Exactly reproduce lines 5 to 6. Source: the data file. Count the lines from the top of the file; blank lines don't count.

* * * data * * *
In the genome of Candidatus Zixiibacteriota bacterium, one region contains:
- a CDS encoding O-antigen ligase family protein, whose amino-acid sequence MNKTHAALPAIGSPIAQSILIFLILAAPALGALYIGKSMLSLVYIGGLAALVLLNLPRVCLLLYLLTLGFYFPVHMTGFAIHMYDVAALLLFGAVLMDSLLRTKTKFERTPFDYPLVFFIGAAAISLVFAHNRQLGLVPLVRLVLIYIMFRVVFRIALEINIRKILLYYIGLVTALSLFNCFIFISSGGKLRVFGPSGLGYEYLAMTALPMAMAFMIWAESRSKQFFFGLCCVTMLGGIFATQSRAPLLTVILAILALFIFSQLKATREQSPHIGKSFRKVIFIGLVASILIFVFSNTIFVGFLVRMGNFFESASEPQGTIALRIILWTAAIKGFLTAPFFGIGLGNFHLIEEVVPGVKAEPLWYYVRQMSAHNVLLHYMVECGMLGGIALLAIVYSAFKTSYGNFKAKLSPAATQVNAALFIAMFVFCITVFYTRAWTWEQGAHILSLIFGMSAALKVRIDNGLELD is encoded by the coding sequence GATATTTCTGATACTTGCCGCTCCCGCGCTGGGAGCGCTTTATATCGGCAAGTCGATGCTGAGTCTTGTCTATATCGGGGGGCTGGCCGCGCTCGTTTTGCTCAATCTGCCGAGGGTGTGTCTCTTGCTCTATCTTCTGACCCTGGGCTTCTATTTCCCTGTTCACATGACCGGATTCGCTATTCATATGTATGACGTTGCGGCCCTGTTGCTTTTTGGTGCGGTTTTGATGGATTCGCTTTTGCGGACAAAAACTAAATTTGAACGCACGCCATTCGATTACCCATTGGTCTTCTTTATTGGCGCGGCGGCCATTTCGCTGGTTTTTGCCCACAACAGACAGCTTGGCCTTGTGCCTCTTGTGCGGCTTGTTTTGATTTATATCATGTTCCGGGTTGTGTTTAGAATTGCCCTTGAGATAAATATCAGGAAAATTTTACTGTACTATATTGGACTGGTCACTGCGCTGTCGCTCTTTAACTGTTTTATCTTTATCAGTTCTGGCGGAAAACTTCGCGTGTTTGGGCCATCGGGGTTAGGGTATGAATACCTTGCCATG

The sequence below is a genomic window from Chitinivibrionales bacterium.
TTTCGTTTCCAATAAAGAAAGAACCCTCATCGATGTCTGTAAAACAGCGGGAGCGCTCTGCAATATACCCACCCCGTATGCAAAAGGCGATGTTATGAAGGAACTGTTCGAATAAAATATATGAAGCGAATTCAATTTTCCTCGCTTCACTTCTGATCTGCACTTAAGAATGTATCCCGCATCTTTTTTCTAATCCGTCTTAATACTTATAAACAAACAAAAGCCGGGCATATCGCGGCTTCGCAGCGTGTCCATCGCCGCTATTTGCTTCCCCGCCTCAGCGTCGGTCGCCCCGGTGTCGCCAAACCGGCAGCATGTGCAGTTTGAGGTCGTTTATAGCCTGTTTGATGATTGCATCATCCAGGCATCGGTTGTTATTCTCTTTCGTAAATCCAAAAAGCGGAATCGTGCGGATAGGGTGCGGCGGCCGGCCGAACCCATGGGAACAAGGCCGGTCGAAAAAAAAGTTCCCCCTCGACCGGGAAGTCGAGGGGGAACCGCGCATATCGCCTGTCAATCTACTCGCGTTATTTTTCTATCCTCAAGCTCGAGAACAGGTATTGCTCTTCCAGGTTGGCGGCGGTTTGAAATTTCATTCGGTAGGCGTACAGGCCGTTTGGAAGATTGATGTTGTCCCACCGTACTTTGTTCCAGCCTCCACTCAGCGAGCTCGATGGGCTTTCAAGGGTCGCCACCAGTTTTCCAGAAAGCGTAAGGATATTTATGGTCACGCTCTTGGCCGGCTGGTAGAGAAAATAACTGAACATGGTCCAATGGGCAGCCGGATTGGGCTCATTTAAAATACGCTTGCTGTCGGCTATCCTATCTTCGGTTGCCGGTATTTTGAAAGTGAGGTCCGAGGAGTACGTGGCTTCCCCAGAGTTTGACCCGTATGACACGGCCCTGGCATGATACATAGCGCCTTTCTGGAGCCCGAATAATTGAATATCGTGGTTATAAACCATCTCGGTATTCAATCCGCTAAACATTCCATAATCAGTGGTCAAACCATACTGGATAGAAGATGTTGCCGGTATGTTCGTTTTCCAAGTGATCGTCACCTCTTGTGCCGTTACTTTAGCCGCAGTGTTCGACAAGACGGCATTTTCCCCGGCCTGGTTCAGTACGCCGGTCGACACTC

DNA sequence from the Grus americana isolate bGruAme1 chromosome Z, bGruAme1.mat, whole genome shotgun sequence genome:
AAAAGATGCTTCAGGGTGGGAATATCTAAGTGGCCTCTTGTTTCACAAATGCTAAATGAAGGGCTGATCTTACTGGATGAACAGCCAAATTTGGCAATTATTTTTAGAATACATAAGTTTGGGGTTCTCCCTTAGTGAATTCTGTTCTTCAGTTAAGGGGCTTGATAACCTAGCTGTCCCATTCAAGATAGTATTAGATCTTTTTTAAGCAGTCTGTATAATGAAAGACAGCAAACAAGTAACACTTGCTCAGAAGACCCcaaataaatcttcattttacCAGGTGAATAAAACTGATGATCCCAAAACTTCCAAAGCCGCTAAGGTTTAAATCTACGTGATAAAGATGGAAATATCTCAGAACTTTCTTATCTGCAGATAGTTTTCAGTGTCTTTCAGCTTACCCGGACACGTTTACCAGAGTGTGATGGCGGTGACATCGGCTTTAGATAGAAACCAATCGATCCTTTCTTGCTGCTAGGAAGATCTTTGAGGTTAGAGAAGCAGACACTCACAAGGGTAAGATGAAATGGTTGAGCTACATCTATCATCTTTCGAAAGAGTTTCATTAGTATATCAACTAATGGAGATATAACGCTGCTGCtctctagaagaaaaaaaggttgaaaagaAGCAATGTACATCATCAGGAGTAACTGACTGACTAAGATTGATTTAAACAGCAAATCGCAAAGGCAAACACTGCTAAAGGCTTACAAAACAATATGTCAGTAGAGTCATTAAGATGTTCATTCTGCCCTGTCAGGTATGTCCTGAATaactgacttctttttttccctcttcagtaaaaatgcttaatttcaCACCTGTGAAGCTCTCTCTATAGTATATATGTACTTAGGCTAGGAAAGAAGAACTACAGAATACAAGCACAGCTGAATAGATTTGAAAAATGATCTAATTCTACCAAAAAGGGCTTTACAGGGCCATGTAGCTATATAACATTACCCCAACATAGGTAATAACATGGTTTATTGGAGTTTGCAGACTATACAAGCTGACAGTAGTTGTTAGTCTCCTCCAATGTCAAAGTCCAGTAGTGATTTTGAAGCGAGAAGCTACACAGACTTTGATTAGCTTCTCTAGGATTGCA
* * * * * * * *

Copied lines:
DNA sequence from the Grus americana isolate bGruAme1 chromosome Z, bGruAme1.mat, whole genome shotgun sequence genome:
AAAAGATGCTTCAGGGTGGGAATATCTAAGTGGCCTCTTGTTTCACAAATGCTAAATGAAGGGCTGATCTTACTGGATGAACAGCCAAATTTGGCAATTATTTTTAGAATACATAAGTTTGGGGTTCTCCCTTAGTGAATTCTGTTCTTCAGTTAAGGGGCTTGATAACCTAGCTGTCCCATTCAAGATAGTATTAGATCTTTTTTAAGCAGTCTGTATAATGAAAGACAGCAAACAAGTAACACTTGCTCAGAAGACCCcaaataaatcttcattttacCAGGTGAATAAAACTGATGATCCCAAAACTTCCAAAGCCGCTAAGGTTTAAATCTACGTGATAAAGATGGAAATATCTCAGAACTTTCTTATCTGCAGATAGTTTTCAGTGTCTTTCAGCTTACCCGGACACGTTTACCAGAGTGTGATGGCGGTGACATCGGCTTTAGATAGAAACCAATCGATCCTTTCTTGCTGCTAGGAAGATCTTTGAGGTTAGAGAAGCAGACACTCACAAGGGTAAGATGAAATGGTTGAGCTACATCTATCATCTTTCGAAAGAGTTTCATTAGTATATCAACTAATGGAGATATAACGCTGCTGCtctctagaagaaaaaaaggttgaaaagaAGCAATGTACATCATCAGGAGTAACTGACTGACTAAGATTGATTTAAACAGCAAATCGCAAAGGCAAACACTGCTAAAGGCTTACAAAACAATATGTCAGTAGAGTCATTAAGATGTTCATTCTGCCCTGTCAGGTATGTCCTGAATaactgacttctttttttccctcttcagtaaaaatgcttaatttcaCACCTGTGAAGCTCTCTCTATAGTATATATGTACTTAGGCTAGGAAAGAAGAACTACAGAATACAAGCACAGCTGAATAGATTTGAAAAATGATCTAATTCTACCAAAAAGGGCTTTACAGGGCCATGTAGCTATATAACATTACCCCAACATAGGTAATAACATGGTTTATTGGAGTTTGCAGACTATACAAGCTGACAGTAGTTGTTAGTCTCCTCCAATGTCAAAGTCCAGTAGTGATTTTGAAGCGAGAAGCTACACAGACTTTGATTAGCTTCTCTAGGATTGCA